comment:1 Changed 8 years ago by simonpj

Max Bolingbroke responds: There seem to be two issues here.

  1. GHC only figures out and records strictness information on lambdas that are syntactically together. I'm not sure how hard it would be to change this, but probably not totally straightforward.
  1. GHC does not seem to be eta-expanding as much as it could get away with. Generally eta expansion has the following effects:
    • Decreases work sharing, by pushing let-binding and case decomposition within the lambda
    • Increases the efficiency of function calls and of the strictness analyser by pushing together several lambdas

In this case the work that would be lost by eta expanding looks pretty minimal (its generally very cheap primops that we could easily recompute). However, to spot that this is actually safe GHC has to eta-expand all of the "f" functions simultaneously, because they are mutually recursive, and it turns out that their "cheapness" depends on the "cheapness" of every other function in the loop. The simplifier is not smart enough for this - you need a fixed point analysis.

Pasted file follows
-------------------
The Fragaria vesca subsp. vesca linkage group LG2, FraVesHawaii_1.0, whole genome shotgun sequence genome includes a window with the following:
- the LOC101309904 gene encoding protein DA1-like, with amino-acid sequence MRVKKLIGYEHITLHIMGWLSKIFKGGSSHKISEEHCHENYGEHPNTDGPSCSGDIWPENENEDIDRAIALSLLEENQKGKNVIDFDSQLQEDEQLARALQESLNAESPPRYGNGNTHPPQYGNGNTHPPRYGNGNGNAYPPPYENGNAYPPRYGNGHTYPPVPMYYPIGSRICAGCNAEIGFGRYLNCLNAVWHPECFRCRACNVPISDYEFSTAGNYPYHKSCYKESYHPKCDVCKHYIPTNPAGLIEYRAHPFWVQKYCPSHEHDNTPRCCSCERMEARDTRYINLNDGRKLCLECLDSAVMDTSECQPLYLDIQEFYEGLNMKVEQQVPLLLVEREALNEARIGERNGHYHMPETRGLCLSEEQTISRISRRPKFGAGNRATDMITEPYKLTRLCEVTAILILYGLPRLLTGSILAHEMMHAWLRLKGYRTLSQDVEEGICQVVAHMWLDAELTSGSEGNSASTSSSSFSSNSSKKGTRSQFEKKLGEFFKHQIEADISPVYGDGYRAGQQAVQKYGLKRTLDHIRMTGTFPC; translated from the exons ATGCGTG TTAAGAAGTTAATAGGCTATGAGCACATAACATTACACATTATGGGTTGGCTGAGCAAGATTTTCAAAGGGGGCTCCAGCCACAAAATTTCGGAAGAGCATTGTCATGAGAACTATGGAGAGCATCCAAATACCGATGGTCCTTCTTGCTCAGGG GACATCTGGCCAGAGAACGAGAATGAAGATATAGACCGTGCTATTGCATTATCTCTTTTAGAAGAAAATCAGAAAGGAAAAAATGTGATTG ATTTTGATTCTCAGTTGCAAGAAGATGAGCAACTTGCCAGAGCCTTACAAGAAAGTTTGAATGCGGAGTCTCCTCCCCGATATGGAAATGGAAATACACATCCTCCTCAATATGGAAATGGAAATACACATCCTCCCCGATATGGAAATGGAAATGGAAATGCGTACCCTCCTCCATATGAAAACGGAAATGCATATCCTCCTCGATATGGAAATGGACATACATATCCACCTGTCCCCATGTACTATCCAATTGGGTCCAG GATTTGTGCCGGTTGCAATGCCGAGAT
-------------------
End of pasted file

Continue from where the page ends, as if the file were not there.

I did toy with an arity analysis that has been proposed to spot such opportunities, but I found that it could in some cases lose unbounded amounts of ostensibly "cheap" work - and it didn't seem to have much effect on nofib anyway, so this went nowhere.

Looking at the Core, I think that if the arities were fixed up the strictness analyser would do the Right Thing here - so this might be another vote for an arity analysis :-) (See the "Arity" section of http://hackage.haskell.org/trac/ghc/wiki/Status/SLPJ-Tickets - it might be worth filing a bug on GHC Trac with your nice simple example too).

Out of curiosity, did you spot this in a real program?

comment:2 Changed 7 years ago by igloo

Milestone: 6.14.1

comment:3 Changed 7 years ago by simonpj

Cc: beroal@… added

comment:4 Changed 7 years ago by igloo

Milestone: 7.0.17.0.2

comment:5 Changed 7 years ago by igloo

Milestone: 7.0.27.2.1

comment:6 Changed 6 years ago by igloo